RFR(S) : 8180805 : move RandomFactory to the top level testlibrary
jonathan.gibbons at oracle.com
Mon Jun 5 23:52:36 UTC 2017
a. That will blow up the space requirements, if every test that uses a
library gets its own compiled version of the library ... especially with
the current trend in the jdk/hotspot repos of using deep package
b. Using implicit compilation will not detect changes to files that were
previously implicitly compiled ... i.e if modifying a library while
developing a test.
On 06/05/2017 04:42 PM, Igor Ignatyev wrote:
> from my point of view, we expect to much works from test authors for little benefits. as you can see in another email thread[1-2], sharing library classes saves very little time. hence if it's the only benefits of having correct explicit @build actions for library classes, I'd prefer us to remove sharing of library classes from jtreg and put all compiled classes into isolated directories regardless location of a build target. this will significantly simplify work on tests, test stability and eliminate those sporadic NCDFE for good.
> -- Igor
>  http://mail.openjdk.java.net/pipermail/core-libs-dev/2017-June/048076.html
>  http://mail.openjdk.java.net/pipermail/core-libs-dev/2017-June/048090.html
>> On Jun 5, 2017, at 4:18 PM, Jonathan Gibbons <jonathan.gibbons at oracle.com> wrote:
>> You cannot completely disable implicit compilation as a concept, because it is built into javac, and has been since Day One.
>> But we could reduce its impact.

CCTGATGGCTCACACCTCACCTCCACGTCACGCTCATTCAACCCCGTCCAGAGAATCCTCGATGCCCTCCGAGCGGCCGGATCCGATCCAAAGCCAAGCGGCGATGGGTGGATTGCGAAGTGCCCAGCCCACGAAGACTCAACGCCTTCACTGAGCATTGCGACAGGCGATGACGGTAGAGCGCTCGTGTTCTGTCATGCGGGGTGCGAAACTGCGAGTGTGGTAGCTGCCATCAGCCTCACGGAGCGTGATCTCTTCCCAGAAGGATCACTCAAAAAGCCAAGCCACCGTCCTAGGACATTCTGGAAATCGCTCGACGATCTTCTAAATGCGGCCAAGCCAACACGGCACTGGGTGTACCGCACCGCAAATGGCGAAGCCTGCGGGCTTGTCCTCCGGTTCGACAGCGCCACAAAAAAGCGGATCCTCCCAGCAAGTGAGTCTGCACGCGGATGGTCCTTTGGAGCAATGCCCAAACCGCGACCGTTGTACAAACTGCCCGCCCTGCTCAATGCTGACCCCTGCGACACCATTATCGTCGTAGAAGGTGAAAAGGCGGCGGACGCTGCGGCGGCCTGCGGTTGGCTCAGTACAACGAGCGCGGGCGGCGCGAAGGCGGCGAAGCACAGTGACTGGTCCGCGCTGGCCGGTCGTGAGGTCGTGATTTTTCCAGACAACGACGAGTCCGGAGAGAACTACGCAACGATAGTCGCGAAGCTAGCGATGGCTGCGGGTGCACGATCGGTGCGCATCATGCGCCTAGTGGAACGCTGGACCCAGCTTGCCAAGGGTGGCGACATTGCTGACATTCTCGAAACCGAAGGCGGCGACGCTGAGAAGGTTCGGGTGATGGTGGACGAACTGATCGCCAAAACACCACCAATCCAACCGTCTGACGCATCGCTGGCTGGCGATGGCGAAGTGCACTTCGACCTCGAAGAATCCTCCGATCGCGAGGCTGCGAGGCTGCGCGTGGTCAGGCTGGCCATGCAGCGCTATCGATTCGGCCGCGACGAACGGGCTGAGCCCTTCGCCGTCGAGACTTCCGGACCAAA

>> javac does have an option -implicit:none, which stops it *writing* implicitly compiled classes, (but not stop it reading them). So the compilation will succeed, but the runtime may fail, because some necessary classes may not have been written. We may be able to test (play) with that idea by using the jtreg option "-javacoption:<option>"
>> We could reduce the chance of it reading source files it might want to implicitly compile by reducing what goes on the source path. That would require changes to jtreg.
>> It should be easy enough to write scripts to run tests one at a time and test for implicitly compiled classes, or you could try the approach I suggested earlier and run blocks of tests and look for duplicate class files, as an indication of implicit compilation.
>> -- Jon
>> On 06/05/2017 03:50 PM, Igor Ignatyev wrote:
>>> Hi Jon,
>>> if tests are supposed to declare all library classes they depend on, tests start to depend on a library design, so refactoring of the library will force us to do massive update of the tests to fix their explicit builds, but to find all such tests, we will have to run them one by one. so this approach does not really scale and it is also kinda fragile.
>>> if we can not relay on implicit compilation done by @build (and implicit @build) actions, shouldn't we remove it completely? or at least introduce a jtreg flag which disables it or reports all such usage as errors? this will give us a way to find all tests to fix and eventually will make the whole testsuite more reliable.
>>> -- Igor
>>>> On Jun 5, 2017, at 3:39 PM, Jonathan Gibbons <jonathan.gibbons at oracle.com> wrote:
>>>> On 06/05/2017 03:24 PM, Martin Buchholz wrote:
>>>>> Can we find missing @build directives by running each individual jtreg test by itself with a clean JTwork directory?
>>>> That's generally been the recommended way.
>>>> You might also be able to do run groups of tests (such as all tests that use a given library) and then look for duplicate classes in the compiled classes directory. Such classes will generally be an indication of implicit compilation.
>>>> -- Jon
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